Feeds:
Posts
Comments

Posts Tagged ‘#Exchange’

IPO 1

The year so far has not been going well for the equity market yet India has seen a flurry of IPOs getting launched. Between January to June 2018, India has recorded as many as 90 IPO launches, the highest globally so far. The latest to join the band wagon was HDFC AMC and coming up next is Lodha.

Does it make sense to invest in the IPOs? And if yes how do you pick one? Read to find out more.

What is an IPO?

For a company to grow and expand it requires huge amounts of capital; an IPO helps them raise much more money than what they can raise through borrowing or private equity investors. An IPO stands for Initial Public Offering; it is the very first time a company offers its stocks to the public. Prior to an IPO the company is considered private with a relatively small number of shareholders. With the IPO the company becomes public and thereafter, it’s shares can be traded through an Exchange.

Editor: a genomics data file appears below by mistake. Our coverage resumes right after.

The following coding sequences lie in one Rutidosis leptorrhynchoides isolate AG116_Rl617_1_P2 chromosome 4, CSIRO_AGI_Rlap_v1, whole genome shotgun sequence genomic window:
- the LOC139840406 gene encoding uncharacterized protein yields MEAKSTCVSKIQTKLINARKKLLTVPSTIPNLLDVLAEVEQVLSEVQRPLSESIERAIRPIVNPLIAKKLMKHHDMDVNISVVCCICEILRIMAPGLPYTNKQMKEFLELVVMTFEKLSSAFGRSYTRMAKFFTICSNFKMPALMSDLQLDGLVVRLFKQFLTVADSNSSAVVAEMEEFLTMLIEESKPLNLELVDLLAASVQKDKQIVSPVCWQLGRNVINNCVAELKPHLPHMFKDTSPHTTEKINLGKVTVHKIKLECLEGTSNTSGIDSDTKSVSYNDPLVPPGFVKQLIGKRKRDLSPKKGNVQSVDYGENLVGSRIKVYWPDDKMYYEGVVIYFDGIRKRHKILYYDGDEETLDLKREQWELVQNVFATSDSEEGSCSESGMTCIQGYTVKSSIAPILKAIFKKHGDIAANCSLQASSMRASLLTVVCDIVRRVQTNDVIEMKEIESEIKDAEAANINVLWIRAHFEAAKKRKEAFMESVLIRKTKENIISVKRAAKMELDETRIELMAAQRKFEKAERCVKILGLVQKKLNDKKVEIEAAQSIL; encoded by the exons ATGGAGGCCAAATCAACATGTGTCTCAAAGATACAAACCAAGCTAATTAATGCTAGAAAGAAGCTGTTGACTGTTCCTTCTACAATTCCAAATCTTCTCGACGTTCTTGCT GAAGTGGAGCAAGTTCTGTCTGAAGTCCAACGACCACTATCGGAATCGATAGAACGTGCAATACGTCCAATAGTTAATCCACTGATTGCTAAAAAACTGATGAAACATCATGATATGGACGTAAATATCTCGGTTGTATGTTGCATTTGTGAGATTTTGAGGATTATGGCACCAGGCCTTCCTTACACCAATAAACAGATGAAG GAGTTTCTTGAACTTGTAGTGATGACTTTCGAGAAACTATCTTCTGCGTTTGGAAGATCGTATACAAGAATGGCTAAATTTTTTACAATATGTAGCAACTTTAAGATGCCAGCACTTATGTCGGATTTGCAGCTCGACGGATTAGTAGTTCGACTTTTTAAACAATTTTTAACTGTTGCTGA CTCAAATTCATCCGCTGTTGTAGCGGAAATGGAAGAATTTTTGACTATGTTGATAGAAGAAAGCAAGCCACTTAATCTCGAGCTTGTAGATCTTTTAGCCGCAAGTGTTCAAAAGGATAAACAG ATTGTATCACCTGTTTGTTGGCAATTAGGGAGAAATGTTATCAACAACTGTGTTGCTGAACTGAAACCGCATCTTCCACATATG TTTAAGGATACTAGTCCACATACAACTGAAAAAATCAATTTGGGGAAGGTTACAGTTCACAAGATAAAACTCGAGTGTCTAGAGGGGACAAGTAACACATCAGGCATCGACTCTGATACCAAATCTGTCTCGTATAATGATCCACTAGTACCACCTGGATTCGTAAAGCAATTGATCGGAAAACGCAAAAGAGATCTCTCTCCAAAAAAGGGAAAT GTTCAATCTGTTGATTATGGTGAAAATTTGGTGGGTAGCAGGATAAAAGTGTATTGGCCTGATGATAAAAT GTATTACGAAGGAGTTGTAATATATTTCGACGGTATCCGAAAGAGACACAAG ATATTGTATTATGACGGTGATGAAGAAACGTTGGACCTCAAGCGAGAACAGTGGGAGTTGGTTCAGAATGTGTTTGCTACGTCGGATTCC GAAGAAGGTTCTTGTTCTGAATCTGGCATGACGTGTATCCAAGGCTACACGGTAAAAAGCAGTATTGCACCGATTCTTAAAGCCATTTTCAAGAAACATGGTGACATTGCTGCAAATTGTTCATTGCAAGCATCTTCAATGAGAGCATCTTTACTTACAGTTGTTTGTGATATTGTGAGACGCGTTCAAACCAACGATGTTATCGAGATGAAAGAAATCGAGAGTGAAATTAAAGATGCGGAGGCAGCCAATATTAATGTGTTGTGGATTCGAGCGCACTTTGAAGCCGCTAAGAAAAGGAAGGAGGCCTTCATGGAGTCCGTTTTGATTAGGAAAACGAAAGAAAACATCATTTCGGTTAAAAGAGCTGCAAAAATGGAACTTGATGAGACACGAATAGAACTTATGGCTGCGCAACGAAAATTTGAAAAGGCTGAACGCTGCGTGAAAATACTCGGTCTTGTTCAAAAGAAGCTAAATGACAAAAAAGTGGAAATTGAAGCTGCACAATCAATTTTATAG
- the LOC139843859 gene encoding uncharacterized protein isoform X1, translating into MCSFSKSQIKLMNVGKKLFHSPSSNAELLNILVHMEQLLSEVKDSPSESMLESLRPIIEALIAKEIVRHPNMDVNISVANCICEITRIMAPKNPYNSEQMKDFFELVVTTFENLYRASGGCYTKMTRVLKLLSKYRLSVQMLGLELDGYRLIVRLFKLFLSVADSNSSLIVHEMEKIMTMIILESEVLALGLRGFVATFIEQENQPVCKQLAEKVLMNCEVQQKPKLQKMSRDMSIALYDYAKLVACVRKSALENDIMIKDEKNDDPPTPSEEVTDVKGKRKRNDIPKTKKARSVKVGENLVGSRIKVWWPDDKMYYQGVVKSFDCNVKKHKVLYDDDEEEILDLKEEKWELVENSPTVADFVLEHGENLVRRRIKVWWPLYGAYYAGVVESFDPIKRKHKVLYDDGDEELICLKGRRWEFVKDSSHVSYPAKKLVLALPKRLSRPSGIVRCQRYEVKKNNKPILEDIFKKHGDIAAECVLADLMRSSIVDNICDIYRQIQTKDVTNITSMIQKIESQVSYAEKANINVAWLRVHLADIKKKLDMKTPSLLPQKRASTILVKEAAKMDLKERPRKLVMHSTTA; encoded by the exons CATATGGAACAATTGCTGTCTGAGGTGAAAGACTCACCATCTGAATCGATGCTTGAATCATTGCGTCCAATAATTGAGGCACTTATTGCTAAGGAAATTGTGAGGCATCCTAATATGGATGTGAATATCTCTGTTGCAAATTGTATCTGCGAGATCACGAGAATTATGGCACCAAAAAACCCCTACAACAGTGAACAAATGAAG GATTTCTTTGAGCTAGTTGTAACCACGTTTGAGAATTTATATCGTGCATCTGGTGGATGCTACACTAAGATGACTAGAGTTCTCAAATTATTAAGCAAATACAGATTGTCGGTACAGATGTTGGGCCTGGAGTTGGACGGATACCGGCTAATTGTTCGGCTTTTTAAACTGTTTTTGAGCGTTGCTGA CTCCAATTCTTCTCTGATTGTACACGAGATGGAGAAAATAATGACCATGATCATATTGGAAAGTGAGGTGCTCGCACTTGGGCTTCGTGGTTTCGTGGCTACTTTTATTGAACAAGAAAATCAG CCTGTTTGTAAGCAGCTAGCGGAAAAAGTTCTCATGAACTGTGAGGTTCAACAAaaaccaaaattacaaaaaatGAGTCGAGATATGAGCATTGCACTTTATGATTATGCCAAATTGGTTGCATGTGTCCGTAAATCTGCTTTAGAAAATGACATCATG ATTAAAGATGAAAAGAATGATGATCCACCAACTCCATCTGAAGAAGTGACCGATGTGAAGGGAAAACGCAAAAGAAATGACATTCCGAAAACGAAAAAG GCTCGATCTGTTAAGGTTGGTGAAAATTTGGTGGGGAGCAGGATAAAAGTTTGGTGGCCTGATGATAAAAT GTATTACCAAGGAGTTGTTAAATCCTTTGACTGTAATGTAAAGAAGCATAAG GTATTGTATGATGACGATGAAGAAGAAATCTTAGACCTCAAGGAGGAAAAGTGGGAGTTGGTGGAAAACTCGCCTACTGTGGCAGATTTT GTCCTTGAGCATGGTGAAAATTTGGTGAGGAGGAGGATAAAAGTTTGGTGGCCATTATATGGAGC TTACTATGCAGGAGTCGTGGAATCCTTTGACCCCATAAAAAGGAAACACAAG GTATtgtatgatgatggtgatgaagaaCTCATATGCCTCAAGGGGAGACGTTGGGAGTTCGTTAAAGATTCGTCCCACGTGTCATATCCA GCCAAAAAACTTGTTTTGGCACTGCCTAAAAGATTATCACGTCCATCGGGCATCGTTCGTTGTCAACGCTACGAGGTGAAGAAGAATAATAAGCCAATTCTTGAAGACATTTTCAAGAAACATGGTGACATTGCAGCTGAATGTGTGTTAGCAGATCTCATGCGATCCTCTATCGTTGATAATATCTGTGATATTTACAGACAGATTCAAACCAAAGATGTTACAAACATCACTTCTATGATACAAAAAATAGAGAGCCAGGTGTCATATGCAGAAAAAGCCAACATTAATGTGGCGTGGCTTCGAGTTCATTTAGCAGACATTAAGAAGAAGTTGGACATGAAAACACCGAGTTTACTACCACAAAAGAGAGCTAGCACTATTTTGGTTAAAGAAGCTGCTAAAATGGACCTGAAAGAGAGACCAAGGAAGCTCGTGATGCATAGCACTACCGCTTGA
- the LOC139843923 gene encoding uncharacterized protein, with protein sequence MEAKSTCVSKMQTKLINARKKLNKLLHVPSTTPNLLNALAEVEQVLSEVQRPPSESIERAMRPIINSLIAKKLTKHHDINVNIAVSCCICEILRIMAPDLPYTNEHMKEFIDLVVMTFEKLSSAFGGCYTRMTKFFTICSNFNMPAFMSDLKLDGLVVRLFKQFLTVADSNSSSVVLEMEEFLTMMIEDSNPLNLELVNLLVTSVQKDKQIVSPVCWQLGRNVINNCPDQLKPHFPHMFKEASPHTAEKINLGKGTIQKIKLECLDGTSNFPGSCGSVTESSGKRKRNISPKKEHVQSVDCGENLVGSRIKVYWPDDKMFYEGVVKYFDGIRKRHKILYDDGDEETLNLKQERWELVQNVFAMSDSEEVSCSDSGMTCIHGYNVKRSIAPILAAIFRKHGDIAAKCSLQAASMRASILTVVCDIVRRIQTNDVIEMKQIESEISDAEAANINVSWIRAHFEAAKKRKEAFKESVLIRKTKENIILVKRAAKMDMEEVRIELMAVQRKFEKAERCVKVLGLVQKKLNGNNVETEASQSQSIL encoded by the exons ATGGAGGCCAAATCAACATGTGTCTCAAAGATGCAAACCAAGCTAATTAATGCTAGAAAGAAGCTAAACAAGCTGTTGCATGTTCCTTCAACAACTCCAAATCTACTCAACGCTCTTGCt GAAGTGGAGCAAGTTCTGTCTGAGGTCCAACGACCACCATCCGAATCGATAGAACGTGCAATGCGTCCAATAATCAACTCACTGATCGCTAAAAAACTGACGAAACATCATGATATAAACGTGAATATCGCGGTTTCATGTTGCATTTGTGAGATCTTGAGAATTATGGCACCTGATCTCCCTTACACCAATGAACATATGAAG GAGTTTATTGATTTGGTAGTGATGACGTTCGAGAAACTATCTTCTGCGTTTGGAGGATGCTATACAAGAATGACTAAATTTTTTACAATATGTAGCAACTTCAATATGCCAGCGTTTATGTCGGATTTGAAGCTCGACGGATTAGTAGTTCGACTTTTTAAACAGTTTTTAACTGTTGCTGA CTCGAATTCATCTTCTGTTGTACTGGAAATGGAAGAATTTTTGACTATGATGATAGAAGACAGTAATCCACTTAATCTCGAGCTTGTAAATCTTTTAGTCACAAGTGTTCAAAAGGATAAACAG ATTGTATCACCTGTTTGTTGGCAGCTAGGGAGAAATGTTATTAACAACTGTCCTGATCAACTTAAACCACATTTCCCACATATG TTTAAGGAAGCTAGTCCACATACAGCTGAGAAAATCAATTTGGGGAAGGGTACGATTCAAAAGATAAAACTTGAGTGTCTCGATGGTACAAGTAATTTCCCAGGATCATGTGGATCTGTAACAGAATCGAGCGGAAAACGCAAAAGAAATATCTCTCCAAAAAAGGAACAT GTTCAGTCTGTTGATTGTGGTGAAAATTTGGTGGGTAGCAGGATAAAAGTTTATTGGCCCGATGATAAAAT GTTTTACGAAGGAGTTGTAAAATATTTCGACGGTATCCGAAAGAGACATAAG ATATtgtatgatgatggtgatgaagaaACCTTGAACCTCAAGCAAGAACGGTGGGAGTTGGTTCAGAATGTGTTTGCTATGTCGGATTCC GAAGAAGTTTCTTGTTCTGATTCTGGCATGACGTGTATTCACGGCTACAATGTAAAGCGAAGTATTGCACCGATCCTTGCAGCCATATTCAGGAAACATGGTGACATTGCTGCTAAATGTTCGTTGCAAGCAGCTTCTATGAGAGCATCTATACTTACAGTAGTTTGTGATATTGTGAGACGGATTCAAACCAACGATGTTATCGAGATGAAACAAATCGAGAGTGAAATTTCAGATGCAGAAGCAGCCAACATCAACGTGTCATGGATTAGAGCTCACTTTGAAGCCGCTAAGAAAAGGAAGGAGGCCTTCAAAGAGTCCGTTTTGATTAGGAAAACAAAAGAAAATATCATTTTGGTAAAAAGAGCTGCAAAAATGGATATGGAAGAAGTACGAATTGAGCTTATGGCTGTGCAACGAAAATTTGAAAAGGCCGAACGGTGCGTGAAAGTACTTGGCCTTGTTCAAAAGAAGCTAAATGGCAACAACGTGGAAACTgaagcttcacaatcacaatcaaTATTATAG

Why is there a frenzy around IPOs?

Every investor is looking for a diamond in the rough. Through an IPO the investors tries to purchase the shares at an IPO price which may be significantly lower than it’s future market price when it eventually starts trading on an exchange. This is where huge capital gains can be made.

As per data, the HDFC AMC offer was over subscribed 83 times by the end of the 1st day. What this means is that there was a demand of over 83 times for the shares offered by the company. The investors saw huge growth potential in the company and every one wanted to get a piece of it. Unfortunately, getting an allotment of a hot IPO can be very difficult, if not impossible.